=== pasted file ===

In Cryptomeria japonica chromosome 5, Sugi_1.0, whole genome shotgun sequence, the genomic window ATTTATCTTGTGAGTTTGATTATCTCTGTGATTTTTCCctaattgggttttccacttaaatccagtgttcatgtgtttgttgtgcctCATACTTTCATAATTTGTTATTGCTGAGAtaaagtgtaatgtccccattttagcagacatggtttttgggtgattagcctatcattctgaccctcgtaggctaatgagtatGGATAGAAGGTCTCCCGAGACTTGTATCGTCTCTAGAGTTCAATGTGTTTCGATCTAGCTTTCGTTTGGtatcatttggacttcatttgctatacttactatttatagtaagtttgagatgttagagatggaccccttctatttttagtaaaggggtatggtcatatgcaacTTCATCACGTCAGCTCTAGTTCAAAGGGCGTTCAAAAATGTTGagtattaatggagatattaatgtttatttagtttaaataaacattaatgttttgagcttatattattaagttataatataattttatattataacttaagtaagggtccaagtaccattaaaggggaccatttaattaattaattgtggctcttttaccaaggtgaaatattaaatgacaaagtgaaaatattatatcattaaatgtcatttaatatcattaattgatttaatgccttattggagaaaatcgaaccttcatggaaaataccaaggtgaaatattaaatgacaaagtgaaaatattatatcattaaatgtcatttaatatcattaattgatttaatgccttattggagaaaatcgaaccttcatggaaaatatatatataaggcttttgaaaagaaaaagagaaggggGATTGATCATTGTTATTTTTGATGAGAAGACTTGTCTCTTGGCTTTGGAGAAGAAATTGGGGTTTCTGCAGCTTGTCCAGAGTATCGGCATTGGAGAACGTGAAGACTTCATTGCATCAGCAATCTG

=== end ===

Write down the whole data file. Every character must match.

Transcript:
In Cryptomeria japonica chromosome 5, Sugi_1.0, whole genome shotgun sequence, the genomic window ATTTATCTTGTGAGTTTGATTATCTCTGTGATTTTTCCctaattgggttttccacttaaatccagtgttcatgtgtttgttgtgcctCATACTTTCATAATTTGTTATTGCTGAGAtaaagtgtaatgtccccattttagcagacatggtttttgggtgattagcctatcattctgaccctcgtaggctaatgagtatGGATAGAAGGTCTCCCGAGACTTGTATCGTCTCTAGAGTTCAATGTGTTTCGATCTAGCTTTCGTTTGGtatcatttggacttcatttgctatacttactatttatagtaagtttgagatgttagagatggaccccttctatttttagtaaaggggtatggtcatatgcaacTTCATCACGTCAGCTCTAGTTCAAAGGGCGTTCAAAAATGTTGagtattaatggagatattaatgtttatttagtttaaataaacattaatgttttgagcttatattattaagttataatataattttatattataacttaagtaagggtccaagtaccattaaaggggaccatttaattaattaattgtggctcttttaccaaggtgaaatattaaatgacaaagtgaaaatattatatcattaaatgtcatttaatatcattaattgatttaatgccttattggagaaaatcgaaccttcatggaaaataccaaggtgaaatattaaatgacaaagtgaaaatattatatcattaaatgtcatttaatatcattaattgatttaatgccttattggagaaaatcgaaccttcatggaaaatatatatataaggcttttgaaaagaaaaagagaaggggGATTGATCATTGTTATTTTTGATGAGAAGACTTGTCTCTTGGCTTTGGAGAAGAAATTGGGGTTTCTGCAGCTTGTCCAGAGTATCGGCATTGGAGAACGTGAAGACTTCATTGCATCAGCAATCTG